Club Tropicana the Musical
New Wimbledon Theatre & UK Tour
Reviewed – 23rd April 2019
“Like the overblown cocktails that “Club Tropicana” serves up, it is all show and little substance”
As the opening bars of ABC’s ‘The Look of Love’ open the show, we get a taste of what it must have been like, back when the announcement to remind us to switch off our mobile phones was aimed at the lucky minority. “Club Tropicana”, a show that joins a growing brand of jukebox musicals that celebrate a particular phase of our cultural history, wastes no time in letting us know we are on a journey back to the eighties.
Despite being a time of massive change: the decade of Conservatism, Cold War and computers; Chernobyl and the Challenger disaster; the rise of AIDS and the fall of the Berlin Wall, it is often argued in retrospect that nothing really defines the 1980s. Similarly, despite a maelstrom of MTV hits shoehorned into it, it can be argued that there is little that defines this show. Both are sweeping criticisms, however, and consequently unfair. This musical is, in essence, simply a nod to the silliness of the decade and its aim is purely for the audience to have fun – and, indeed, make fun of the cheesiness of it all.
But even if you approach it with low expectations, Michael Gyngell’s book struggles to reach even those. The plot is as gossamer thin as the condom jokes and other outdated innuendos that desperately try to hold the threadbare dialogue together. I’m not sure it even tries to succeed in this, such is the laziness of the writing that obviously decides to rely purely on the iconic 80s soundtrack to hold the narrative together. Lorraine (Karina Hind) jilts Olly (Cellen Chugg Jones) on their wedding day. Not wanting to waste a honeynoom, she heads off to Sunny Spain with her two best buddies instead. Meanwhile Olly drowns his sorrows by jetting off with his two best men. To the same hotel as Lorraine, of course.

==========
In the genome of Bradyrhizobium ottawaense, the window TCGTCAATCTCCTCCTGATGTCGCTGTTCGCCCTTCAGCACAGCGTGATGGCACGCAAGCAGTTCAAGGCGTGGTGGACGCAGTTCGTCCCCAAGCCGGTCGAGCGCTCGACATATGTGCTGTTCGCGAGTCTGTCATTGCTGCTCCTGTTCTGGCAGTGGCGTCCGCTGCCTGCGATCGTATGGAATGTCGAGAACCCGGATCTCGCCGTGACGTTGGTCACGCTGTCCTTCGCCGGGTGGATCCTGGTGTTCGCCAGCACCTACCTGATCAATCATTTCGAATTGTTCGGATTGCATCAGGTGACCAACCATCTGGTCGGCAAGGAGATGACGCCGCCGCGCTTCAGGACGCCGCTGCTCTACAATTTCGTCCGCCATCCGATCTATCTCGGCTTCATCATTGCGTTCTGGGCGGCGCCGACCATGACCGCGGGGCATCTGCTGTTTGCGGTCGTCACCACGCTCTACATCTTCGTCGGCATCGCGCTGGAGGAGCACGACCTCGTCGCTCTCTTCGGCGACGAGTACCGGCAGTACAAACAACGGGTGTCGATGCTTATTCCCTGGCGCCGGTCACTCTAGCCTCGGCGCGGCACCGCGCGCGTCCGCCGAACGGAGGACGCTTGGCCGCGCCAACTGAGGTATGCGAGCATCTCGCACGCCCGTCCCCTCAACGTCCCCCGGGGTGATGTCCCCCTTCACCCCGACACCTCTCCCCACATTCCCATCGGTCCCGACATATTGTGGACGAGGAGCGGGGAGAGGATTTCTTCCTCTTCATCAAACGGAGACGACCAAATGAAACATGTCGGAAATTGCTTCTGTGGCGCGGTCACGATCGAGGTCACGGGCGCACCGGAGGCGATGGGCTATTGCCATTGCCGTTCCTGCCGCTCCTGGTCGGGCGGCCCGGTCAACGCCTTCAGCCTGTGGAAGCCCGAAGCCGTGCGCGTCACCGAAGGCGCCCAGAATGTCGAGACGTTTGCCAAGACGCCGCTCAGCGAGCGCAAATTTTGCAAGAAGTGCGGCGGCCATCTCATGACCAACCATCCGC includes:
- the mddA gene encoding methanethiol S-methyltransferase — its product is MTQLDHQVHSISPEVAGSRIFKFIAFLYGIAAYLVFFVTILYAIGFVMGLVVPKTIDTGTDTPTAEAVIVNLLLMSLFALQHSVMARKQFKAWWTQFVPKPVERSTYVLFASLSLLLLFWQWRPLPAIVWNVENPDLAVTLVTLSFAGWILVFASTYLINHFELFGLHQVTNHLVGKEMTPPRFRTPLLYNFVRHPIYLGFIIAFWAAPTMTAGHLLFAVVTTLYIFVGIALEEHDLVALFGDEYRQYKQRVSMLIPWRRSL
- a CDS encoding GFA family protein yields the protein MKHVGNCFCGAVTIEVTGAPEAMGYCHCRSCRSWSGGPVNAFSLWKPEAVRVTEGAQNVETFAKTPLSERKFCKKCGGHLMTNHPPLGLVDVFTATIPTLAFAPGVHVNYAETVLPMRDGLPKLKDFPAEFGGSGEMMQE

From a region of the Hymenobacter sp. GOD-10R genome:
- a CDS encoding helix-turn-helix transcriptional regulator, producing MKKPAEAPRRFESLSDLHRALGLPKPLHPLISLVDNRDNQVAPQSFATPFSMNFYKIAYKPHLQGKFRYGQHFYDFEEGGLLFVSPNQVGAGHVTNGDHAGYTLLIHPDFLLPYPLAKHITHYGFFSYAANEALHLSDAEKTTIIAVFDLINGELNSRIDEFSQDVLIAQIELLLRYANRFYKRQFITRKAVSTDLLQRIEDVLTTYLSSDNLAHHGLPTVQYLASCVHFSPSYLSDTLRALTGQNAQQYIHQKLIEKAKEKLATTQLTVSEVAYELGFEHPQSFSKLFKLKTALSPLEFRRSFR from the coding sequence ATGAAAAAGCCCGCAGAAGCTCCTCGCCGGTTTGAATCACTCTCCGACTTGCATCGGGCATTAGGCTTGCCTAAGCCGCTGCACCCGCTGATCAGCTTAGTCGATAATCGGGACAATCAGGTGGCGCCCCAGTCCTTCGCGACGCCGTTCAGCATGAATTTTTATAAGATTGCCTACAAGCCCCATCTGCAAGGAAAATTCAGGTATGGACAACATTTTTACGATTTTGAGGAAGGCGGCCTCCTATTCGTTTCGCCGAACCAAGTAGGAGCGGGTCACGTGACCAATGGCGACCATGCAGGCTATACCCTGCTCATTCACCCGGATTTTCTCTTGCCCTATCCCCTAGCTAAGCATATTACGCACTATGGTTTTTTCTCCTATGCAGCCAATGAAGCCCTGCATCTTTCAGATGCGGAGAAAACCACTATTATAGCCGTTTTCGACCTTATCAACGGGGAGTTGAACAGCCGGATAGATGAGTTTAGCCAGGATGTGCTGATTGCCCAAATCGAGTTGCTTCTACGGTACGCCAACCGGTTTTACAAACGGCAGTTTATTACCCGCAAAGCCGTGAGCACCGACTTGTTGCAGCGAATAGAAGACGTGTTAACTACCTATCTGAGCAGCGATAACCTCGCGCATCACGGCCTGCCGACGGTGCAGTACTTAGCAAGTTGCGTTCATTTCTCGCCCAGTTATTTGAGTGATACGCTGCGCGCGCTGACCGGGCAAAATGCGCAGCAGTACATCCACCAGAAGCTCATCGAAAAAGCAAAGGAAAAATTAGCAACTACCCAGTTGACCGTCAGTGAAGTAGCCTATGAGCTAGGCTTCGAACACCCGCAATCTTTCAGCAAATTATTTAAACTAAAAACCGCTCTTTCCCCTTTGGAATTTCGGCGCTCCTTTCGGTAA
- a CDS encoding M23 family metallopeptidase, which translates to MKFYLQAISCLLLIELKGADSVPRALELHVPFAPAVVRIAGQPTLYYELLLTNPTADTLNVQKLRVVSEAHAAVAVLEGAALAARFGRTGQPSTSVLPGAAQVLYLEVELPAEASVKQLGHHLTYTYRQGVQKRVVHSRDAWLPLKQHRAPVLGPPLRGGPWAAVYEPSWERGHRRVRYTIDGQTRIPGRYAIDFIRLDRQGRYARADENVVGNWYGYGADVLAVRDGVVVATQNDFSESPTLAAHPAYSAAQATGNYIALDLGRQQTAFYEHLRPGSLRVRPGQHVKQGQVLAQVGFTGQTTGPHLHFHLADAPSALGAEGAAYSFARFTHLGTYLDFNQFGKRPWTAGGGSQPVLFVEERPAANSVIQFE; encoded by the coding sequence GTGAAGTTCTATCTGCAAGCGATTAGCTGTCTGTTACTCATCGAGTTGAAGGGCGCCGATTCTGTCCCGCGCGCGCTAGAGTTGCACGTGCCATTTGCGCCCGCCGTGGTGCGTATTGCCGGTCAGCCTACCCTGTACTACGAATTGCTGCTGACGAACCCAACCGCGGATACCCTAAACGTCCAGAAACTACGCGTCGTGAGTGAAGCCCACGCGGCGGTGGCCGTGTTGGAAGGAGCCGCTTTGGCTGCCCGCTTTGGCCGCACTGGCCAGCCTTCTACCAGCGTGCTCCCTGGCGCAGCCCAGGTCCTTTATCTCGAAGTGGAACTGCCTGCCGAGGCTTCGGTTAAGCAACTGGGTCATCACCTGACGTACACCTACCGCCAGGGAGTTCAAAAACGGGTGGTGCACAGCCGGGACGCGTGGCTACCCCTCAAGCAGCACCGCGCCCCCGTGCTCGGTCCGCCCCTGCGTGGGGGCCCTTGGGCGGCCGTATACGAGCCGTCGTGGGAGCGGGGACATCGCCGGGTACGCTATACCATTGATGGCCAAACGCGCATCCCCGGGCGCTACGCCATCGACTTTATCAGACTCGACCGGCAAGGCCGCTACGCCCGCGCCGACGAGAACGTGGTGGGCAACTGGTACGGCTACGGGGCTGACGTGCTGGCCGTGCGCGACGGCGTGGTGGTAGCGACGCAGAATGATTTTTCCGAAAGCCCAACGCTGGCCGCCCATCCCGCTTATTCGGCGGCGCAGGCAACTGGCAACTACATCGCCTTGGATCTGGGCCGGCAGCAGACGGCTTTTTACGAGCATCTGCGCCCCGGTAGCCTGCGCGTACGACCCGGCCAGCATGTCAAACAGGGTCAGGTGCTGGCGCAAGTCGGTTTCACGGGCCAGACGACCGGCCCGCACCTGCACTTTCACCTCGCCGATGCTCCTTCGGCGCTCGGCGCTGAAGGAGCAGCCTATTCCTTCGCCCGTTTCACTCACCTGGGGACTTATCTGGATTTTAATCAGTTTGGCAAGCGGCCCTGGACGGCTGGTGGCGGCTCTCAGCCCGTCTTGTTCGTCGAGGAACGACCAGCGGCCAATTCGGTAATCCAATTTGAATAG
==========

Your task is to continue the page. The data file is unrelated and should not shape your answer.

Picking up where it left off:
The experience is like turning up at a half-built resort, where the shell of a swimming pool is as shallow as the characters that swan around it searching for a personality. But the staff are doing their best. And it has to be said that, while there is little investment in story or characterisation, the cast, without exception, give it everything they have. The ensemble is a show unto themselves as they faultlessly execute Nick Winston’s top-notch choreography.
There are some fine voices on show particularly Amelle Berrabah and Neil McDermott as the hotel receptionists, blind to their mutual yearning but not to the onstage chemistry these two actors have. But the stand out is actor, singer, impressionist Kate Robbins as Consuela the cleaner. A dynamic presence, Robbins peppers the scenes with her expert comedic timing and mimicry. A surreal moment when she sings “Don’t It Make My Brown Eyes Blue” in Spanish, dressed as Adam Ant is almost worth the ticket price alone!
Without a doubt, this show is a crowd pleaser. But it is far too aware of that fact and therefore, unforgivably, it takes for granted its appeal. Like the overblown cocktails that “Club Tropicana” serves up, it is all show and little substance.
Reviewed by Jonathan Evans
Club Tropicana the Musical
New Wimbledon Theatre until 27th April then UK Tour continues
Last ten shows covered by this reviewer: